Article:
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09 December 2011

On lobbying

On lobbying

I often find myself denying it. Usually at social gatherings where I meet new people and I am asked: "So, what do you do?" I've developed a little patter that explains my job. I explain that I represent Christians to parliament and government, but the response is often the same: "You're basically a lobbyist then?" 

And I guess I am. Except I usually try and avoid the term, opting instead for something more diplomatic, something less likely to attract sneers and criticism. The revelations the Independent has published this week  will perhaps give you some measure of sympathy for such hesitancy.  

I could make all sorts of arguments in my defence. I could suggest the causes I work for are considerably more just than the massaging of Uzbekistan's human rights record. I could look to the Bible and the examples of Mordecai and Esther, Joseph and Daniel - people who had the ear of the King. But I still feel tainted by association.  

On one level, the allegations are hardly shocking: 'top lobbyists claim to influence PM'. After all, one of the main purposes of lobbying is to influence politicians, and surely the best and most well-paid would at least claim they could reach the very top of the pile.  

However, the reaction that came out of 10 Downing Street gave us an insight into how toxic the label of lobbyist has become: "It simply isn't true to say Bell Pottinger or any other lobby company has influenced government policy. Clearly it is in their interests to tell their clients that they can provide them with a service, and that is what they appear to be doing." 

For the prime minister's spokesperson to claim that lobbyists had no influence is surely beyond credibility. I don't want the government to be above influence. I want them to listen and to act in response. A government should hear what people are saying. But not just people with the money to pay for a million-pound lobbying contract, or former colleagues now nestling in the comfortable chairs afforded by their contact book.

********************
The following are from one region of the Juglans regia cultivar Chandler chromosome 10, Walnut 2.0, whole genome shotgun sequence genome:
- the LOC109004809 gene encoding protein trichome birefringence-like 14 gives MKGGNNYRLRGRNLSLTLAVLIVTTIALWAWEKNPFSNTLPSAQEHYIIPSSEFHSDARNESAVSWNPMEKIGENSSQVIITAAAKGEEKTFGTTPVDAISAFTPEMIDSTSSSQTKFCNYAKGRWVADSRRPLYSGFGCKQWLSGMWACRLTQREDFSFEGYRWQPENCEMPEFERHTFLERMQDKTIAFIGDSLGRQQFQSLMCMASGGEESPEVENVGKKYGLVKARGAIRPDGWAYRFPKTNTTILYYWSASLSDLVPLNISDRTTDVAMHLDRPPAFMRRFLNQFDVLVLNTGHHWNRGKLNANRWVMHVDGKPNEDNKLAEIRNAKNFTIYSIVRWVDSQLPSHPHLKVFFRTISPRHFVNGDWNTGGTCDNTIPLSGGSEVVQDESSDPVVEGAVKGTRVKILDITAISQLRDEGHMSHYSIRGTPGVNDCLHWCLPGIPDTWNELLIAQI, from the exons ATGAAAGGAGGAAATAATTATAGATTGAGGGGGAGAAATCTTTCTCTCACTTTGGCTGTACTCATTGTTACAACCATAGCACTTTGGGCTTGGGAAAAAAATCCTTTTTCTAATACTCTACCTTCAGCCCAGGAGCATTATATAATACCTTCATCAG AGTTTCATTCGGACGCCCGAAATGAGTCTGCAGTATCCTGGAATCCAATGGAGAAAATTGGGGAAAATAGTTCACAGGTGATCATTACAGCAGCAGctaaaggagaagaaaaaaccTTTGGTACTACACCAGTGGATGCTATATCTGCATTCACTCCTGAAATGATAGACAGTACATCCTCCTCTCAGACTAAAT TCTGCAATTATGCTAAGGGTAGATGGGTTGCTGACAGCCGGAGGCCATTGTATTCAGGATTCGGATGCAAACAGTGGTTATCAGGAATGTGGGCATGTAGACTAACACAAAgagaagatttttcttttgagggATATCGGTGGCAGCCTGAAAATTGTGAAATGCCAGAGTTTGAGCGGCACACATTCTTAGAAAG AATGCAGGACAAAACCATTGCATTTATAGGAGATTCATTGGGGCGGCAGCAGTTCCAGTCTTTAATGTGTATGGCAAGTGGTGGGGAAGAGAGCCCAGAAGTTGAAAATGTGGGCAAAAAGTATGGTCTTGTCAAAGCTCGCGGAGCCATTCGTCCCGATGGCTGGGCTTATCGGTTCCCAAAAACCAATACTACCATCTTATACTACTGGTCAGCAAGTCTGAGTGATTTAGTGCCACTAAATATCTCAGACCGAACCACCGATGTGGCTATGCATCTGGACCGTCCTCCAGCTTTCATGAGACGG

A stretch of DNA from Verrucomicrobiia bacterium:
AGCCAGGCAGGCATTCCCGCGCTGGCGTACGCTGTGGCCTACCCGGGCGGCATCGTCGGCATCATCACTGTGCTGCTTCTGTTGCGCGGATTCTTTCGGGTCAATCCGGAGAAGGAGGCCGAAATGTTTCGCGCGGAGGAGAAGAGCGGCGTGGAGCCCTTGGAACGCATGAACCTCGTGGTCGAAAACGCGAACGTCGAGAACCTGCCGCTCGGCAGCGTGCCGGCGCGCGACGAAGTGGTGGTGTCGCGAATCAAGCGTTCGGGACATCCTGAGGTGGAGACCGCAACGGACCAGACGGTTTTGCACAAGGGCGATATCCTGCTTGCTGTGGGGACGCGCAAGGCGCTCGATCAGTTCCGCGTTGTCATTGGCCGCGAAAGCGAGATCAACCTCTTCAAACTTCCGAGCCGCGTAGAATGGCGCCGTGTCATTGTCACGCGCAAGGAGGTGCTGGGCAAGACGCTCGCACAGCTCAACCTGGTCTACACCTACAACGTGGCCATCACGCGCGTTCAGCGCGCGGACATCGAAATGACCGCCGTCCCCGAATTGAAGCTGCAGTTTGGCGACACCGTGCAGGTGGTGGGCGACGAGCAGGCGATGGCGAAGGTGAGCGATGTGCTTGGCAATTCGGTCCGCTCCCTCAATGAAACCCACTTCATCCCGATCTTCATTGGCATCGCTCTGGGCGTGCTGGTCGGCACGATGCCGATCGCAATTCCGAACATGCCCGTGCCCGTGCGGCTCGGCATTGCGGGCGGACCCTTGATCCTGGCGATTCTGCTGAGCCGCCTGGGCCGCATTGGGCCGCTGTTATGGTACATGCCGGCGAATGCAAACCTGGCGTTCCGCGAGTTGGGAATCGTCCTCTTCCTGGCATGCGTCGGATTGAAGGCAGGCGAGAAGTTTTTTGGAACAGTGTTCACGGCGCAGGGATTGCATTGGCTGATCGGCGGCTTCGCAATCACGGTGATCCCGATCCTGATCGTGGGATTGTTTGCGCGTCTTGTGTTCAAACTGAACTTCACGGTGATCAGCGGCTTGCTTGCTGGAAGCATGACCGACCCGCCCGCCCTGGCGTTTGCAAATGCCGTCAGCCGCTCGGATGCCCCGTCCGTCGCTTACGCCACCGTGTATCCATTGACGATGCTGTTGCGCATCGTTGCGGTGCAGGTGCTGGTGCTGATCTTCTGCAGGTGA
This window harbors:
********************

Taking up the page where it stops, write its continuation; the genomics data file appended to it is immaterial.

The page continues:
How much of relationship do we miss when this is how we view them? When we view each relationship by what we can get out of it. When a meeting with someone we don't yet know is more of a chance to exchange business cards than to understand who that person is. When networking is about 'working the room', meeting as many people as possible, preferably in order of importance, and doing one's utmost to avoid getting nailed into one conversation for too long.  

When this is what relationships are about, is it any wonder that we feel lonely and that half a million older people will spend this Christmas alone? 

Relationship management is not a grubby little business of trading contacts for money, or selling whatever ideas or business will net you the biggest profit. Politics has to be about a lot more than that. There has to be a human, authentic, transparent way of relating to each other, a way that sees every person as created in the image of God and not as commodities to help you get ahead. 

Relationships are about knowing others and being known. They are not always mutually beneficial. They may be marred by hurt and pain, and heartache and disaster. They are about arguments over how long the turkey will take and they are the joy we feel when we see our family again. They are about knowing a person, and not just their phone number.  

And at the time when perhaps we remember this the most, relationships are about God with us.

 

Danny Webster, parliamentary officer